mkdir -p $ARROW_ROOT/cpp/iwyu cd $ARROW_ROOT/cpp/iwyu cmake -DCMAKE_EXPORT_COMPILE_COMMANDS=ON \ -DARROW_PYTHON=ON \ -DARROW_PARQUET=ON \ -DARROW_FLIGHT=ON \ -DARROW_PLASMA=ON \ -DARROW_GANDIVA=ON \ -DARROW_BUILD_BENCHMARKS=ON \ -DARROW_BUILD_BENCHMARKS_REFERENCE=ON \ -DARROW_BUILD_TESTS=ON \ -DARROW_BUILD_UTILITIES=ON \ -DARROW_S3=ON \ -DARROW_WITH_BROTLI=ON \ -DARROW_WITH_BZ2=ON \ -DARROW_WITH_LZ4=ON \ -DARROW_WITH_SNAPPY=ON \ -DARROW_WITH_ZLIB=ON \ -DARROW_WITH_ZSTD=ON ..
In order for IWYU to run on the desired component in the codebase, it must be
enabled by the CMake configuration flags. Once this is done, you can run IWYU
on the whole codebase by running a helper
Since this is very time consuming, you can check a subset of files matching some string pattern with the special “match” option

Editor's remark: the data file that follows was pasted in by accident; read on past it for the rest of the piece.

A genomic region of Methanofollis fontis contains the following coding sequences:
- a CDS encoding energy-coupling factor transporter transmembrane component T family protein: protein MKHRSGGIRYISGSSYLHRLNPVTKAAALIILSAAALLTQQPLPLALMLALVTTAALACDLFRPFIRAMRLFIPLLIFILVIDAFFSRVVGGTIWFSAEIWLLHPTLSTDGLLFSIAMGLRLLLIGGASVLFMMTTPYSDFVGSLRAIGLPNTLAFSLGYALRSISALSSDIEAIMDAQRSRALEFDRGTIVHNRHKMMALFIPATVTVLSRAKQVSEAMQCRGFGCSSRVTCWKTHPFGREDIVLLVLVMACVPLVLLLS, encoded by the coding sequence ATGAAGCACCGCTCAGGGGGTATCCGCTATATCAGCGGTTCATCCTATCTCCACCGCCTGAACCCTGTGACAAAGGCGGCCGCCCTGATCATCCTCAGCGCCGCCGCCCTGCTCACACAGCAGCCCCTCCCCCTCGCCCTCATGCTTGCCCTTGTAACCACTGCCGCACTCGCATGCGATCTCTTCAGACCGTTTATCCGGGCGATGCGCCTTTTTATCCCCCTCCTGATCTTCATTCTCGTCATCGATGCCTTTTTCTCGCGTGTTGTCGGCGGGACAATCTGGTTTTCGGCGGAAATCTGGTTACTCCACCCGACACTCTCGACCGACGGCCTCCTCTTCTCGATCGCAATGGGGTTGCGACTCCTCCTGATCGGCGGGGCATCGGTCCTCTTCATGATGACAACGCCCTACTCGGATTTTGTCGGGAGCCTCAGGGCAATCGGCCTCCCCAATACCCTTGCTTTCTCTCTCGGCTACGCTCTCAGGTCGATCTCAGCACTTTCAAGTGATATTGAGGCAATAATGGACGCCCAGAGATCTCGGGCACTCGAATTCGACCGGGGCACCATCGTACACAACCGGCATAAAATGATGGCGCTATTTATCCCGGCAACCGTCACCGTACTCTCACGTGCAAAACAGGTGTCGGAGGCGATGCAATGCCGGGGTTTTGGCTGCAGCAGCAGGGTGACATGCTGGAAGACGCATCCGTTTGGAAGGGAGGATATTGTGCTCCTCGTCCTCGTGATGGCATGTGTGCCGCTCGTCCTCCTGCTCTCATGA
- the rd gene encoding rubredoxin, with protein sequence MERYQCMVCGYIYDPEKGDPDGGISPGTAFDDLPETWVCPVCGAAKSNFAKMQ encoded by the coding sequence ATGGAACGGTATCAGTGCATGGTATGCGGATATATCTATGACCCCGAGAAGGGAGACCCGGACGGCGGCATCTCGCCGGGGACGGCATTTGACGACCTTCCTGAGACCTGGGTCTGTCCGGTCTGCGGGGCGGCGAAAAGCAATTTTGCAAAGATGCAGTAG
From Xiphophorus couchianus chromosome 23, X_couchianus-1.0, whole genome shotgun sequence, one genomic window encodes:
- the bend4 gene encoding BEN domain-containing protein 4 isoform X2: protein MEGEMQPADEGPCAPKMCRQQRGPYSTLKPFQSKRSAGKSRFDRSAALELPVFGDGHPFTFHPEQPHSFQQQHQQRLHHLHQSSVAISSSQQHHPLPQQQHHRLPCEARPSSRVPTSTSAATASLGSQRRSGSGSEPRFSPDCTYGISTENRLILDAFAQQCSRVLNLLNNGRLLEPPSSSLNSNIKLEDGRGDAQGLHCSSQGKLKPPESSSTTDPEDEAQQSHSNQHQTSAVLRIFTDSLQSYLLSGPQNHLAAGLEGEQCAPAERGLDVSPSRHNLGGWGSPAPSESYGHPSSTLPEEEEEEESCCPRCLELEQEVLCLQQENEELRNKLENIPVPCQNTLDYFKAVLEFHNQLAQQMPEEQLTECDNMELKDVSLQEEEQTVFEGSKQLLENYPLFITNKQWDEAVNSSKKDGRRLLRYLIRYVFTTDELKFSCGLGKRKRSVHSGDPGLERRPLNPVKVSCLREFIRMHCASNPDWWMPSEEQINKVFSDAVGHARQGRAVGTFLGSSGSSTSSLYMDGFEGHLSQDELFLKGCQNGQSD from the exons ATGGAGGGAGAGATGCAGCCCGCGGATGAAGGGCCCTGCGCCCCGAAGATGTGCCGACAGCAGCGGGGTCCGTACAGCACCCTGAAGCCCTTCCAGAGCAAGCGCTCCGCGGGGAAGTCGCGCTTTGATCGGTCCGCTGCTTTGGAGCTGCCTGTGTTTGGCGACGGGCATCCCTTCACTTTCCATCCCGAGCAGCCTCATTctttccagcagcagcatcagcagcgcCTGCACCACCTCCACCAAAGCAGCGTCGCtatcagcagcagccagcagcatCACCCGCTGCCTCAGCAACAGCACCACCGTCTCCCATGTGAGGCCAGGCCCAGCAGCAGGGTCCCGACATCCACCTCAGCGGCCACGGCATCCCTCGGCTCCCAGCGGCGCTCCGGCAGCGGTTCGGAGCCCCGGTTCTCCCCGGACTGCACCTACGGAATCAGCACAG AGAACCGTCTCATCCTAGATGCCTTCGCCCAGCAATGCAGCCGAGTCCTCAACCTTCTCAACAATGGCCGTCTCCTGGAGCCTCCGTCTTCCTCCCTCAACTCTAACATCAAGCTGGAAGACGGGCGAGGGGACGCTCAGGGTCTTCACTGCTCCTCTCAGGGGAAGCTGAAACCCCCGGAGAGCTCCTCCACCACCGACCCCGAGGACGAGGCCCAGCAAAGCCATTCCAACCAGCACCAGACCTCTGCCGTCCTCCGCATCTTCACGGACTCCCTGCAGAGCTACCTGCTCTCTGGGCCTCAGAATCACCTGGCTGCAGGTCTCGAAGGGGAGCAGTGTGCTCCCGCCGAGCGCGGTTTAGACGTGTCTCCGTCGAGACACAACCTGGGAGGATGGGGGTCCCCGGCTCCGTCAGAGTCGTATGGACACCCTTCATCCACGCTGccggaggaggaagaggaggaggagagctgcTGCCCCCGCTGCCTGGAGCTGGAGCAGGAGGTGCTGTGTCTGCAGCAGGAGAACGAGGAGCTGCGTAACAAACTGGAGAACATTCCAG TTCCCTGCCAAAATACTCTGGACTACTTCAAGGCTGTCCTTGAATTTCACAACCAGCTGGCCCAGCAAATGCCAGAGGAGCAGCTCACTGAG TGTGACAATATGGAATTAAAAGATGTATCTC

./$IWYU_SH match $PATTERN
For example, if you wanted to do IWYU checks on all files in
src/arrow/array, you could run
./$IWYU_SH match arrow/array
Checking for ABI and API stability¶
To build ABI compliance reports, you need to install the two tools
Build Arrow C++ in Debug mode, alternatively you could use
-Og which also
builds with the necessary symbols but includes a bit of code optimization.
Once the build has finished, you can generate ABI reports using:
abi-dumper -lver 9 debug/libarrow.so -o ABI-9.dump
The above version number is freely selectable. As we want to compare versions,
you should now
git checkout the version you want to compare it to and re-run
the above command using a different version number. Once both reports are
generated, you can build a comparison report using
abi-compliance-checker -l libarrow -d1 ABI-PY-9.dump -d2 ABI-PY-10.dump
The report is then generated in
compat_reports/libarrow as a HTML.
We use Doxygen style comments (
///) in header files for comments
that we wish to show up in API documentation for classes and
clang and building with
-Wdocumentation flag is
used which checks for some common documentation inconsistencies, like
documenting some, but not all function parameters with